From tree frogs to Chelsea - On the Caribbean grapevine
“My personal inspiration for the design comes from my love and respect for what was achieved in the 19th Century by the Botanical Gardens in Tanteen, St George’s, and for the role it played in the life of my island home. In addition to providing visitors with a treat for all the senses, the Botanical Gardens was a centre for research, including into the cocoa that is now so highly prized on the island by ethical chocolate producers.”
Catherine John, co-ordinator/designer of Grenada’s gold award medal winning exhibition, Historical Botanical Gardens-Pure Grenada, at the Chelsea Flower Show. Grenada has won 13 awards at Chelsea over 19 years of exhibiting. [Photo: Cornelius Joseph]
“It is our belief that disputes should be resolved peacefully and diplomatically through dialogue, respect for democracy, rule of law, and good governance. We look forward to a timely and amicable resolution, and a return to stability, for the good of the people of Venezuela.”
Jamaican Prime Minister Andrew Holness speaking after a one-day visit to Jamaica by Venezuelan President Nicholas Maduro.
“If they tell you to get out, you have to get out... Haiti is my country, but it doesn’t have jobs. So I am going back to do what?”
Haitian Evita Fremont talking to the Miami Herald after hearing that there has been a six-month extension to the permission for 58,000 Haitian migrants to remain in the United States under their Temporary Protected Status. Haitians argue that seven years after the devastating quake, Haiti is still recovering economically and socially.
“My daughter went and gone there. I never knew that... until a week after, she rang me and told me she was in so-and-so a place. If I’m encouraging, then would not my daughter tell me, ‘Look, we going so-and-so place’... My next daughter gone, I never knew that.”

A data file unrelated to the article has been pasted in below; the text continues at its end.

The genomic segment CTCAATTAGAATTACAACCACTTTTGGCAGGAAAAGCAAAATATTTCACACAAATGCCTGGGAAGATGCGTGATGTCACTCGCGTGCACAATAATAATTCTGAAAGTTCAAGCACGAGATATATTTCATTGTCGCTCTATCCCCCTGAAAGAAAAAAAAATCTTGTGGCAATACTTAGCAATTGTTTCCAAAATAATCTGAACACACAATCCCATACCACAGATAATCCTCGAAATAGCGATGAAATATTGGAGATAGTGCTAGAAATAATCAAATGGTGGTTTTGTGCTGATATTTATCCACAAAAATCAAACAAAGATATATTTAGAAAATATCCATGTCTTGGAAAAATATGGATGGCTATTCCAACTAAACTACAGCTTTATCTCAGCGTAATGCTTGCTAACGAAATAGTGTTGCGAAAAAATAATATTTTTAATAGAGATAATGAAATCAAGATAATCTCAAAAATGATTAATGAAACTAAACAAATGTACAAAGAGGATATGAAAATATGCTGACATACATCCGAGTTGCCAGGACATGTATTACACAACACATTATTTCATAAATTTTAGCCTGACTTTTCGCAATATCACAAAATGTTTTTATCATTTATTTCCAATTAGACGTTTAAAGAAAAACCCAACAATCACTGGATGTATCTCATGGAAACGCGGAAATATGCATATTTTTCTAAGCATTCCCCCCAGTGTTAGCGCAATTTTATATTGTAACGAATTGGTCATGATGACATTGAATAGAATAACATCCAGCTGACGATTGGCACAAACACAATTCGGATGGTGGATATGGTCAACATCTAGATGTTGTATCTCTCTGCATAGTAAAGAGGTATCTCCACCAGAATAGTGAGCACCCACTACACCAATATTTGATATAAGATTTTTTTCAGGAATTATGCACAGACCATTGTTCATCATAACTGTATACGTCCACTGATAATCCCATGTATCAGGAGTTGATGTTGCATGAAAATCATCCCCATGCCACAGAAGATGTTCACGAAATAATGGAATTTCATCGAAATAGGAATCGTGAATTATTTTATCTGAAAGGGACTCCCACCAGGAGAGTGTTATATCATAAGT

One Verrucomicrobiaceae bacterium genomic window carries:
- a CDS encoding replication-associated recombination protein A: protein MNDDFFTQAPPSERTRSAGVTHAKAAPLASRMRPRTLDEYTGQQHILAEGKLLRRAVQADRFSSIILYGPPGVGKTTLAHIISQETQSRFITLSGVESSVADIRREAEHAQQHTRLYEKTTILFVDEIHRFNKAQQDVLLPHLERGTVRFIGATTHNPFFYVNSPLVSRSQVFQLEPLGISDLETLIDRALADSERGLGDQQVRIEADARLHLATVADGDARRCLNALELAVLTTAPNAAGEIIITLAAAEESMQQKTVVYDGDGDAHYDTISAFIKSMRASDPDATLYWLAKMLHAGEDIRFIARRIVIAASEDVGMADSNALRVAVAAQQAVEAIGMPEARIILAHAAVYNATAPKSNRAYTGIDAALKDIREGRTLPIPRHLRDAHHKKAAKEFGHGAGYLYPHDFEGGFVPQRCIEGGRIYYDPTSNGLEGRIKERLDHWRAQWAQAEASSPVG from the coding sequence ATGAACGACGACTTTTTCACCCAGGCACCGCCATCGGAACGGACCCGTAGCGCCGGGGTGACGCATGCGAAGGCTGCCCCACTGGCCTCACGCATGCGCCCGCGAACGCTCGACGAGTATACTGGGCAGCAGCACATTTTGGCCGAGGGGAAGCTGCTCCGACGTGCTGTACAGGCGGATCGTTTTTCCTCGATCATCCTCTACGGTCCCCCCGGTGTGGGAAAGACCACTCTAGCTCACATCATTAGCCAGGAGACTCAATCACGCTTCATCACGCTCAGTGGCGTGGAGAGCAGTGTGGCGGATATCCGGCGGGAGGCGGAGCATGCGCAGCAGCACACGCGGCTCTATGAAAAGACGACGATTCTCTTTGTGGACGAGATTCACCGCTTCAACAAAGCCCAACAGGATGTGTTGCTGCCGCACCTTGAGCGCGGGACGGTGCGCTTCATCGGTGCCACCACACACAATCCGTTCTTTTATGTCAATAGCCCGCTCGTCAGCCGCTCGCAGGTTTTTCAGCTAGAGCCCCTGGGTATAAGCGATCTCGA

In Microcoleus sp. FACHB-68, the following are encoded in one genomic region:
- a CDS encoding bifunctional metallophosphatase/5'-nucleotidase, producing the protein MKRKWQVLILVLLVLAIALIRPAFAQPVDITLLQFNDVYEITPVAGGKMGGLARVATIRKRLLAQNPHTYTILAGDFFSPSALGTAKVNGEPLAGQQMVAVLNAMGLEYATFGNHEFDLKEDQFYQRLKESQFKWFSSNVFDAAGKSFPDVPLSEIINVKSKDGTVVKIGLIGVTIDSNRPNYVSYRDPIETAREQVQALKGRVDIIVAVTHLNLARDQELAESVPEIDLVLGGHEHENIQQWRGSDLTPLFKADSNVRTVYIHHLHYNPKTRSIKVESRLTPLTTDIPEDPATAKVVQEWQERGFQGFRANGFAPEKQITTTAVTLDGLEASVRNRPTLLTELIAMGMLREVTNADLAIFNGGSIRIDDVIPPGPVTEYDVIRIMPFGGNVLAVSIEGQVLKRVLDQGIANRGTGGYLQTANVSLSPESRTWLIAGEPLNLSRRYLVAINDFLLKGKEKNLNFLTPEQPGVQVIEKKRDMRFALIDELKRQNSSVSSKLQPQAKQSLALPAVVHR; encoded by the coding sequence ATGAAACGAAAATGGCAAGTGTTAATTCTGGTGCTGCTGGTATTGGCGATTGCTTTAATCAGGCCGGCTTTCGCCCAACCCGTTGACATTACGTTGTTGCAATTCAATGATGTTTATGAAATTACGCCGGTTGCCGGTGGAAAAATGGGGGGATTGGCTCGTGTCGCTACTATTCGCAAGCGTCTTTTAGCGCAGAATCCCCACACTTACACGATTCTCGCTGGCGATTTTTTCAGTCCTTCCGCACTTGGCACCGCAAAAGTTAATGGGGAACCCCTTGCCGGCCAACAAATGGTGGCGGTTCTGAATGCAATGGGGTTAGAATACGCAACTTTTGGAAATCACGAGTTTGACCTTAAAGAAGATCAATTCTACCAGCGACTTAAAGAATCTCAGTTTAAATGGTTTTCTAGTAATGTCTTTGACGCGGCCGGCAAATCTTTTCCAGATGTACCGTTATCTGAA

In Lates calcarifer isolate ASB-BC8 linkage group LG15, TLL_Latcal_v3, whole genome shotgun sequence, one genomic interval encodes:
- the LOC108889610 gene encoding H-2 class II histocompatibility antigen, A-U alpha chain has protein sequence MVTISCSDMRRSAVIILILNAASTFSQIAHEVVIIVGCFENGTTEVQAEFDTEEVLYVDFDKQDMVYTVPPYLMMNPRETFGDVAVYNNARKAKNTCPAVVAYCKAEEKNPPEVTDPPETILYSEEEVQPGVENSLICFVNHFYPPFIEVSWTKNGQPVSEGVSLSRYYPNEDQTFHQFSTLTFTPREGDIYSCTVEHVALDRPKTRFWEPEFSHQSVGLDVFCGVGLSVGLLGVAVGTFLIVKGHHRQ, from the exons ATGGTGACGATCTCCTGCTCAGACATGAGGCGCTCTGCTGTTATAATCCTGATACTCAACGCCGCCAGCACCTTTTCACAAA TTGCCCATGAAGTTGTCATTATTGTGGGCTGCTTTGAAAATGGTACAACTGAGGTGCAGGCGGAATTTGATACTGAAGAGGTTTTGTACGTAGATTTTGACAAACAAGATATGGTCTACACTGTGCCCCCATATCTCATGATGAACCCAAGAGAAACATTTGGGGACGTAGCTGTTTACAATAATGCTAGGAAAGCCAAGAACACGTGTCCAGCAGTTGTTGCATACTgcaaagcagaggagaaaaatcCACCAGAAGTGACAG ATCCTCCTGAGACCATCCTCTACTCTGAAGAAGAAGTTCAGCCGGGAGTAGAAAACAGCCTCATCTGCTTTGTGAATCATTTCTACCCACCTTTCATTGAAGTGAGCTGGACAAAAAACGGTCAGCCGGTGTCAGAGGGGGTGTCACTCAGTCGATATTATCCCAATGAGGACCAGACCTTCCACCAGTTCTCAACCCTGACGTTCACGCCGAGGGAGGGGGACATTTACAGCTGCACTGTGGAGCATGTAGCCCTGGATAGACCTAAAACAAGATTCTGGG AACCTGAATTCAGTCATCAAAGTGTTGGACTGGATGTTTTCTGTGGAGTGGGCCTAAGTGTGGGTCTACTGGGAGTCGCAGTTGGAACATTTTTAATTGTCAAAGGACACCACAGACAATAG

Trinidadian Imam Nazim Mohammed during an interview with al-Jazeera for its documentary ISIL in the Caribbean: Why Trinidadians fight in Syria and Iraq. He denies encouraging youg people in Trinidad to go to Syria to fight for the caliphate. The imam of the masjid in Boos Village, Rio Claro in south Trinidad, said that 15 members of his family, including spouses, children and grandchildren, have left Trinidad for Syria.
“Thankfully, Freddo isn’t dangerous or poisonous. As it turns out, this kind of frog is very common in the Dominican Republic. Freddo is really cute with big eyes. He changed colour to the white of a plastic bag and the colour of the rock, which was fascinating to watch.”
Annie Janes, Animal Collection Officer (ACO) after being called in to a supermarket in Surrey, England to collect a Hispaniolan common tree frog. It had survived the flight from the Dominican Republic and was found stowed away in a batch of bananas at Waitrose in Haslemere. Staff named him Freddo, after the chocolate bar. He is now being cared for by the RSPCA.
David Jessop looks at the chances of success and the implications of Washington's new policy on Cuba.